Six States, same problem


  • Concerned over high prevalence of child marriage in six States — Odisha, Assam, Bihar, Chhattisgarh, Jharkhand and West Bengal — the National Human Rights Commission has directed the State governments to make concerted efforts to curb this social menace.
  • In the first of a three-part regional conference, the NHRC and representatives of the six States met to discuss factors responsible for continuation of this archaic social custom, and practices adopted to eliminate child marriages from the society.
  • The two other conferences would be held in western and southern States of India.
  • The National Family Health Survey-4 had found that 26.8% of women aged 20 to 24 years were married before the age of 18.
  • Of the six States under review at the Bhubaneswar conference, Bihar and West Bengal had the highest incidence of child marriages.

Bengal tops the list:

  • In fact, West Bengal topped the list with 40.7% of women aged 20 to 24 years married before the age of 18.
  • Bihar followed with 39.1% against the national average of 26.8%. While Jharkhand and Assam were ranked higher than the national average, Chhattisgarh and Odisha were placed just below the national average.
  • According to a report, 40% of all child marriages in the world are performed in India.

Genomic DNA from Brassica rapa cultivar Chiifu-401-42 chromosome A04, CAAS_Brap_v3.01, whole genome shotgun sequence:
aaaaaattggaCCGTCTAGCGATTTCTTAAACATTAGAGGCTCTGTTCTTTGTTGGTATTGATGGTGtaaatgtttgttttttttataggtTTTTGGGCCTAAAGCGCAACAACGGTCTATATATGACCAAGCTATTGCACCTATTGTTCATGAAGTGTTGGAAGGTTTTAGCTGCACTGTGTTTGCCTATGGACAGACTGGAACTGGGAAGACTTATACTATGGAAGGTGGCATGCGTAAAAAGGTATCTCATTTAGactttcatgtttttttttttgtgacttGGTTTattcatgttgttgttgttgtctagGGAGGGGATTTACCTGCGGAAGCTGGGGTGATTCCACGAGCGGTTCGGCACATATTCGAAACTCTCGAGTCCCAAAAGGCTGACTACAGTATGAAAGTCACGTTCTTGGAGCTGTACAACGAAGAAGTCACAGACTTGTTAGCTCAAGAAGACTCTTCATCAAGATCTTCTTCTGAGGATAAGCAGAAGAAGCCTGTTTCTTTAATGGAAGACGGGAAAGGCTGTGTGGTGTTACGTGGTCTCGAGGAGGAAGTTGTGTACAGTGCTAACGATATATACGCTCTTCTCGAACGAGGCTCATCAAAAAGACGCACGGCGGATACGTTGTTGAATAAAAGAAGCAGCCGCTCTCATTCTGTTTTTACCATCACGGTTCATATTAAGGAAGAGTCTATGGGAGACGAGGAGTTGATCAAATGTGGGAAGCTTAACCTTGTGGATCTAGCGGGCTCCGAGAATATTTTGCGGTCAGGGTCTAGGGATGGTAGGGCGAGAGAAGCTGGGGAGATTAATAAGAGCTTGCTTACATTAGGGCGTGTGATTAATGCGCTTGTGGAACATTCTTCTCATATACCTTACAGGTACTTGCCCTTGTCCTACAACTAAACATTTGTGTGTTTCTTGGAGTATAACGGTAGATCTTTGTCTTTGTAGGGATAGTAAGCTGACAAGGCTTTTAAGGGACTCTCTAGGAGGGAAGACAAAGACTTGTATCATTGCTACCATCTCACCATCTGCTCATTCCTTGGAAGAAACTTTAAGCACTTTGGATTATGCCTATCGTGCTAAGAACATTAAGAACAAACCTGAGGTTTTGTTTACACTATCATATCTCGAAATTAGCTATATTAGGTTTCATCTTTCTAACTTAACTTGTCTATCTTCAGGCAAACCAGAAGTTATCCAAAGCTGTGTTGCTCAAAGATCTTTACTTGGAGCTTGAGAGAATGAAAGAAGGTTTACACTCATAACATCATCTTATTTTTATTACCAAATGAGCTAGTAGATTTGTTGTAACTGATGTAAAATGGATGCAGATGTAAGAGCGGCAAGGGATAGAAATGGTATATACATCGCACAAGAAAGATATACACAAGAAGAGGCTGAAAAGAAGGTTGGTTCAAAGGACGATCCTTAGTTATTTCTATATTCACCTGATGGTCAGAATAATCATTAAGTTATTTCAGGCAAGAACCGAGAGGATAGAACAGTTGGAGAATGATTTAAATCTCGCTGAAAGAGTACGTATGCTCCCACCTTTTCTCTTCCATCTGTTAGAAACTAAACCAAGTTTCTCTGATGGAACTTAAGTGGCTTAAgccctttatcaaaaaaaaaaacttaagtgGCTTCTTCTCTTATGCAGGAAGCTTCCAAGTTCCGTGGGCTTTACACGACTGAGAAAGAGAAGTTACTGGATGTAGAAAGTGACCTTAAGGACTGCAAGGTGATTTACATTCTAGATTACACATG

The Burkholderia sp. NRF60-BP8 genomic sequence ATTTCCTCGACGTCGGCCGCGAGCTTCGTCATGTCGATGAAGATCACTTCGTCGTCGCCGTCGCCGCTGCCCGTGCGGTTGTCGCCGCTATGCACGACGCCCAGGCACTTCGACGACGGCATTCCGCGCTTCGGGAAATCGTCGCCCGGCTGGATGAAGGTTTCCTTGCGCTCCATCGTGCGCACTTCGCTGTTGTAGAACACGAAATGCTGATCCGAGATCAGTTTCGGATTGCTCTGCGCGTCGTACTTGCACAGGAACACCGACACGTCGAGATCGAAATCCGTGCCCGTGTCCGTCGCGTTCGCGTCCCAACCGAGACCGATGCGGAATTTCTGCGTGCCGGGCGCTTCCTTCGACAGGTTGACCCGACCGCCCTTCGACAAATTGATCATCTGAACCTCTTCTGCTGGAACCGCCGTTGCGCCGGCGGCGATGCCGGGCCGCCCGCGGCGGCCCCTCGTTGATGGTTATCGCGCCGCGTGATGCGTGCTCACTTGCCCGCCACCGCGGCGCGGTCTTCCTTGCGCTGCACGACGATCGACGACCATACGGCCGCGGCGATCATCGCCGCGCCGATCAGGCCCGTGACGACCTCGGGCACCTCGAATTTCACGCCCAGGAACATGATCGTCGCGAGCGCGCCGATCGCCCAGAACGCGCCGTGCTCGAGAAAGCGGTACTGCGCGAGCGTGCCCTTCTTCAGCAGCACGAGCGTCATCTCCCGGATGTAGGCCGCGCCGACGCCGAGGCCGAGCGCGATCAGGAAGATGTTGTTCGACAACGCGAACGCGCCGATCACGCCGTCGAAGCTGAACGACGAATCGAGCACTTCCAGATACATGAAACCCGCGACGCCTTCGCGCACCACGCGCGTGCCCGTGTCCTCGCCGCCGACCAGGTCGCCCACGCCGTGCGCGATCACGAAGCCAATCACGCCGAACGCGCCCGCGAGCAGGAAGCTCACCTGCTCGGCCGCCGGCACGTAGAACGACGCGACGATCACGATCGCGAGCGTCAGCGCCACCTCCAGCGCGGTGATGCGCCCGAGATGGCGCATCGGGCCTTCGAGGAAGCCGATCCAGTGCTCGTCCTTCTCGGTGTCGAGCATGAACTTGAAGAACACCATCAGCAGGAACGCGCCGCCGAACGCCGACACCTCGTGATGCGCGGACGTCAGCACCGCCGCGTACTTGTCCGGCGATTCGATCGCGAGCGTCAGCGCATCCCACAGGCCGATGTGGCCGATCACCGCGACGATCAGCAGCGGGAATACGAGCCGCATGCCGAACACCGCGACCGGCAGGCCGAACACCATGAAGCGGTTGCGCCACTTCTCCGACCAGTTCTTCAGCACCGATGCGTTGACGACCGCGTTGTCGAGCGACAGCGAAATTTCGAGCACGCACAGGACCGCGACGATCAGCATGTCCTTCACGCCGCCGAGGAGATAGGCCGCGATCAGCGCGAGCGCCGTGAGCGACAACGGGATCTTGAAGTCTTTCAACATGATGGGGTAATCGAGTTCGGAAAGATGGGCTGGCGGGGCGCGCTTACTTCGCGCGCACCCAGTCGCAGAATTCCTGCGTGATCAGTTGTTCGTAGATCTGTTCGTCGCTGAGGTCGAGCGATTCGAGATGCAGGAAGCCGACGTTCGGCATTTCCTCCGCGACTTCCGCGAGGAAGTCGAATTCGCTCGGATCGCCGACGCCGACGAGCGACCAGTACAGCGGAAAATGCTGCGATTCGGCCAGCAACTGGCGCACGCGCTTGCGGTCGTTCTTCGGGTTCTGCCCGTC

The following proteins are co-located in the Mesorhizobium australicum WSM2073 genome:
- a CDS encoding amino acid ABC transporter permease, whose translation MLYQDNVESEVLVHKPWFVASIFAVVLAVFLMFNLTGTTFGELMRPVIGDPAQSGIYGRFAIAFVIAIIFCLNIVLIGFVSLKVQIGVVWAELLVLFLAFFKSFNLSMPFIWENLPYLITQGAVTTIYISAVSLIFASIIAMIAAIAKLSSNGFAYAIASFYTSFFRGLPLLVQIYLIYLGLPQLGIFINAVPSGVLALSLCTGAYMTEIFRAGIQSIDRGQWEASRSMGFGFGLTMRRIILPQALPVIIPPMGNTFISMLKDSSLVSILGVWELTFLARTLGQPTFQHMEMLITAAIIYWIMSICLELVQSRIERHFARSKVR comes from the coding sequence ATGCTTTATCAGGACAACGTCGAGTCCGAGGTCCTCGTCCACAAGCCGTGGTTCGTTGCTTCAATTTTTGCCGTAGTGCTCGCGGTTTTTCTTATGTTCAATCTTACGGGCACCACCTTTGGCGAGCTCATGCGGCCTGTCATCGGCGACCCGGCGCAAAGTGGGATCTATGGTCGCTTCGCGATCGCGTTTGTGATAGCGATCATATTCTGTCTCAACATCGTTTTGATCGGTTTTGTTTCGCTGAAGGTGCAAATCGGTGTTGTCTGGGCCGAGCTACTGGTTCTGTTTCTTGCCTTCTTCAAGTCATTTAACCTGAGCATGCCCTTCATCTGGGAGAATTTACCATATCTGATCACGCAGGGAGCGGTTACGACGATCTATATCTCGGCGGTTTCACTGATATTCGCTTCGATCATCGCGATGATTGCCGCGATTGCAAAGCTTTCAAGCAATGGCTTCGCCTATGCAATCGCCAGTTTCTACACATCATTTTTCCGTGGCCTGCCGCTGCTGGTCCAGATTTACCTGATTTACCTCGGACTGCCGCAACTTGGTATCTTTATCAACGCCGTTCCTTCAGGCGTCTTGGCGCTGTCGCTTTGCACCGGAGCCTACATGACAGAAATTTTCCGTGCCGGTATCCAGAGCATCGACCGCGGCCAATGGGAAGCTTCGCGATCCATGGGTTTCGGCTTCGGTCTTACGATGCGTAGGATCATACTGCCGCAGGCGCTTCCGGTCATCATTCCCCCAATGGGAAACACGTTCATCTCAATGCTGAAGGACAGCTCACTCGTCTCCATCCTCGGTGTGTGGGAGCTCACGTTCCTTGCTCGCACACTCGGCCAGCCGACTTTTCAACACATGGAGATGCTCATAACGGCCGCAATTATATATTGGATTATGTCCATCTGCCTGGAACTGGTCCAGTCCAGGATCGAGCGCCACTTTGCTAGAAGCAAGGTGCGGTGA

• It is totally unacceptable.
  • Despite Prohibition of Child Marriage Act, 2006, being in force, only 293 and 326 cases were reported under the Act in 2015 and 2016 respectively.
  • The low reporting of child marriages indicates that there are social sanctions.
  • An estimated 3,600 child marriages are solemnised in India every day.
  • A girl remaining unmarried is still an oddity in society. In most cases, parents resort to early marriage of their girls in order to protect their chastity.
  • It is normal in many communities.

Health risk:

  • The society is still unaware of the health risk being faced by a girl if she is married early. Since the reproduction decisions are taken mostly by males, health condition of girls deteriorates at the time of childbirth.
  • The NHRC emphasised the need for creating opportunities for continuation of girls’ education and skill development to make them employable.
  • “It is extremely important to probe reasons and influences and then find ways to transform mindsets,” the commission said.
  • Stating that the National Plan of Action for Children (2016-21) makes specific commitments, the NHRC said the 2013 National Policy for Children did not provide a clear mandate and it is due for an official review in 2018, which offers an opportunity for increased focus on the social evils of child marriage.


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